And he DID, dammit: he DID sound like Charlie Parker!
I quit playing at the end of the tour. While everybody else went home, I went to Paris to lick my wounds and spend what I made on the trip with the woman who’d eventually be my wife — she was living in Paris at the time. I renounced the saxophone because it didn’t seem like there was room for a tenor-player like me on a planet that had 16-year-old kids who could play like James.
I picked up the horn again about six months later, when I realized that, James or no James, if I wasn’t a saxophonist then I really didn’t know who or what I was.
I’m very proud of James and his accomplishments. I watched him work hard, and he’s earned what he’s got. However, the youthful Mr. Carter leaves me in a paradoxical position: when I grow up, I want to play like the kid!
In 2006, for the first time in the more than twenty years (!!) since the tour, I ran into James in New York, at a Selmer saxophone event at Steinway Hall. I wasn’t expecting him. After a presentation of their latest horns, I was directed to a roomful of Selmer saxes available to try out. Heading toward that room I heard an impossibly WAILING bari and instantly said to myself: “Whoa! That... Must... Be...”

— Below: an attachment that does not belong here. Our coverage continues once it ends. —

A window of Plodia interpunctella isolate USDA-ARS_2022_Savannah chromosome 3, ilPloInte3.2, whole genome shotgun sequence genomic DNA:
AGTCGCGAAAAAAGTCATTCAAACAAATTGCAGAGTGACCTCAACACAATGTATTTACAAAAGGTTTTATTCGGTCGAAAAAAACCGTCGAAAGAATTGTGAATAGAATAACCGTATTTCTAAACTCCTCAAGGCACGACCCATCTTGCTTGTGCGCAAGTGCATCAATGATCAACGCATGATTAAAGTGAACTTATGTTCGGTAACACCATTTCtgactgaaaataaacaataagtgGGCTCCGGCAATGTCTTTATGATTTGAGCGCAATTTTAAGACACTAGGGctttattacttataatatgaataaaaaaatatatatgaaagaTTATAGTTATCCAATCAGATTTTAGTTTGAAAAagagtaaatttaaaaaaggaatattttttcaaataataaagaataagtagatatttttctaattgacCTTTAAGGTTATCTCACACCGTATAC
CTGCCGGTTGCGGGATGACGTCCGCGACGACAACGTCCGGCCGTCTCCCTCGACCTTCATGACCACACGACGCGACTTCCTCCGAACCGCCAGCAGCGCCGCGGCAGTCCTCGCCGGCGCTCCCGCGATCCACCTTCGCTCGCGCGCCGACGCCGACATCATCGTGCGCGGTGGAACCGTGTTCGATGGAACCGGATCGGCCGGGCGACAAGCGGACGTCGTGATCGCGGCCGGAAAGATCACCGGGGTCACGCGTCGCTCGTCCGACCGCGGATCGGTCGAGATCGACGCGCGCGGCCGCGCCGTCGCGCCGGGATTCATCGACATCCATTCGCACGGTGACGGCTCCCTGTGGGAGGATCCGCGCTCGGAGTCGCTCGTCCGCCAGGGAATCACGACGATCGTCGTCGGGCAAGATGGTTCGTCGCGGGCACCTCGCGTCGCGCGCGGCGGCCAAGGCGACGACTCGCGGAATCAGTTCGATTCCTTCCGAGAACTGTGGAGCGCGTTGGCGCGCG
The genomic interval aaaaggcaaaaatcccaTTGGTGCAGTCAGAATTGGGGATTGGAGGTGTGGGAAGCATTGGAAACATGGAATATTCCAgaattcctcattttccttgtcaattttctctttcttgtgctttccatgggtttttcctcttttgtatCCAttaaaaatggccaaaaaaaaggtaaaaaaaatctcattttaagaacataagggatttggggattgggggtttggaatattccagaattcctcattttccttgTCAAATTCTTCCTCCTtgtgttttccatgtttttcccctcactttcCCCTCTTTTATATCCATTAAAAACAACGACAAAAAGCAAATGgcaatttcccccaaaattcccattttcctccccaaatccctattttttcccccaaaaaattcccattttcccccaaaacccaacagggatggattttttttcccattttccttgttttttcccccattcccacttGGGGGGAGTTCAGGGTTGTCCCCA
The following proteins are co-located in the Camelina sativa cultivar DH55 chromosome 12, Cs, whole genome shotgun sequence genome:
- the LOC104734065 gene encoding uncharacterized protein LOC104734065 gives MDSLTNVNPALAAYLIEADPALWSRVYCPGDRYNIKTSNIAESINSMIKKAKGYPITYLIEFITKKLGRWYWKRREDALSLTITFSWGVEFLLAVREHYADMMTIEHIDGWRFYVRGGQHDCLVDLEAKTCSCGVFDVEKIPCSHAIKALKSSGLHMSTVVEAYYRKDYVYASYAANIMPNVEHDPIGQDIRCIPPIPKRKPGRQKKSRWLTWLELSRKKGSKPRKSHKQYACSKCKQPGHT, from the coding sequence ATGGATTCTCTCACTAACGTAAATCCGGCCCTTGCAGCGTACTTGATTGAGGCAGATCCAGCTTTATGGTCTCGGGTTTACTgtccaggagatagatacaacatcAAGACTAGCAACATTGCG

I turned the corner, and there was James! The last time I’d seen him he was a teenager, and I was younger and hairier. I went up to him and stood there. He pondered me for a moment, exclaimed “Kelly!” and gave me a great big hug.
I pointed out that last time I saw him he was 16, and now he was all grown up and looking great. He said that I looked good too, which was sweet of him. Maturity has been good to James. He is a super nice and humble person, enthusiastic about music, a friendly, warm fellow. He is a great, successful adult, and he is, in fact, an inspiration!
I am totally glad that I never smothered him with a pillow.
From an interview with K. Leander Williams, published in Time Out New York
K. LEANDER WILLIAMS: Speaking of your youth, there’s an article on a blog about you at 16 called “James Carter Ruined My Life.”
JAMES CARTER: [Laughs] Yeah, by Kelly Bucheger. We’re totally cool.
In May of 2012 NPR’s jazz blog, A Blog Supreme
, featured this piece. I was delighted, of course, but there was an unexpected side-effect: my blog traffic spiked insanely, prompting Google to suspend me from their AdSense program, convinced that some sort of fraud was afoot. Good times.